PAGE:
O’Reilly’s Falklands War Experiences Challenged

Bill O'Reilly

Image courtesy of Bill O'Reilly.com

O’Reilly’s Falklands War Experiences Challenged
| published February 24, 2015 |

By Thursday Review staff

For conservatives and Fox News loyalists, part of Bill O’Reilly’s charm flows from his self-comfort with the facts and his seemingly unflappable certainty. Conversely, it is these exact traits which most grate on the ears and eyes of progressives, liberals, and anyone allergic to the Fox News narrative and style. Love him or hate him, it is his semi-graceful certitude that keeps him perched where he is now, near the top of the television news ratings.

But, the same thing was once said of NBC’s Brian Williams, now suffering in the wilderness of six months’ of exile after he apparently exaggerated some of his war stories from the early days of reporting on the Iraq War. Williams has often said he was riding in a U.S. military helicopter which was struck by ground fire, forcing it to land. In fact, according to many of the Marines and soldiers involved in the incident, he was nowhere near the afflicted chopper for at least 10 to 15 minutes. Williams’ suspension may end on an upbeat note if he is allowed to return this summer. But some media analysts question whether NBC Universal will want to bring Williams back at all, or whether parent company Comcast will have the patience for sorting out the issue if things get worse for Williams after NBC concludes its internal investigations.

O’Reilly too has come under ground fire for his oft-repeated statements about his time spent in the war zone of the Falkland Islands War back in 1982, when, as a young reporter for CBS News, he may or may not have witnessed members of the CBS News crew being hurt or injured. According to O’Reilly, he and a crew of videographers were covering anti-government protests in the Argentine capital of Buenos Aires when the event turned violent—police firing tear gas canisters and rubber bullets, protesters tossing rocks and incendiary devices at the cops. Some foreign reporters and camera crew members were injured in the melee, and according to O’Reilly’s longstanding retelling of those harrowing hours, he and his crew were among the ones affected. One camera operator was knocked to the ground, and, while bleeding, O’Reilly helped drag the photographer to safety.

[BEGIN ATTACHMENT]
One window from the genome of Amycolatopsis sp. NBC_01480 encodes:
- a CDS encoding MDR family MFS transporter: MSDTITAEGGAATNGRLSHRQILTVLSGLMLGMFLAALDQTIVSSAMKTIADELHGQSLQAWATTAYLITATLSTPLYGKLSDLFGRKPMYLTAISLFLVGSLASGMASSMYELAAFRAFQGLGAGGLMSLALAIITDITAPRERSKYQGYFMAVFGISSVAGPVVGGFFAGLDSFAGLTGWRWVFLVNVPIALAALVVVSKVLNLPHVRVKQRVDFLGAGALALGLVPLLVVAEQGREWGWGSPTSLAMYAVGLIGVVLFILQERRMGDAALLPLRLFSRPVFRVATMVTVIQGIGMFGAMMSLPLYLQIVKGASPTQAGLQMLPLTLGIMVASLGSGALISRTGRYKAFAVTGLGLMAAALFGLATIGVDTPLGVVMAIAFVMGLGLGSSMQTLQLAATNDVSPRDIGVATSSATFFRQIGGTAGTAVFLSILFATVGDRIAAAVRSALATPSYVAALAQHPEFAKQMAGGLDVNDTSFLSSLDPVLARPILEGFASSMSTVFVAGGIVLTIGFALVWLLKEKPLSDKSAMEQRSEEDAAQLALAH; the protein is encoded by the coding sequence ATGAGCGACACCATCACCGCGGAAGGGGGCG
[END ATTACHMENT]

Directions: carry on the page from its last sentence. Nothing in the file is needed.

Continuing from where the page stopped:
That cameraman landed on the pavement and hit his head, O’Reilly said in a 2013 interview, “and was bleeding from the ear onto the concrete.” And the army was chasing us.”

That the riots and violent confrontations took place in Buenos Aires as described by O’Reilly have never been in question. Archival tapes of the CBS Evening News from that period shows then-anchor Dan Rather reporting gravely that reporters and cameramen were in the midst of the anti-Argentine-government riots, and that some members had been “jostled” and “knocked to the ground.” Contemporaneous accounts by other news agencies also repeat more or less the same retelling—that reporters and camera operators with some news services sustained minor injuries—but none of those print or taped accounts offer specifics.

O’Reilly has always maintained that he and his crew were among those physically affected by the fracas, and he has repeated on several occasions the incident in which he dragged the injured videographer to safety.

But some who are familiar with what happened in Argentina say that neither O’Reilly nor any member of his CBS crew was hurt or injured (though clearly other reporters from other countries did experience physical injury). Indeed, weeks ago, the left-leaning magazine Mother Jones reported that O’Reilly’s recounting of that episode is a patent lie. The magazine says that not only were there no injuries to any members of the CBS News crew, but that O’Reilly was never in any genuine area of danger.

Another former CBS News journalist, Eric Engberg, recently told Huffington Post that O’Reilly’s retelling of the incident is “dishonest” and “nutty.” Engberg has said he has no recollection of any CBS reporters or videographers who were injured, and has gone further—telling reporters looking into the matter that his own personal poll of cameramen working in Buenos Aires resulted in zero confirmations of what O’Reilly has described.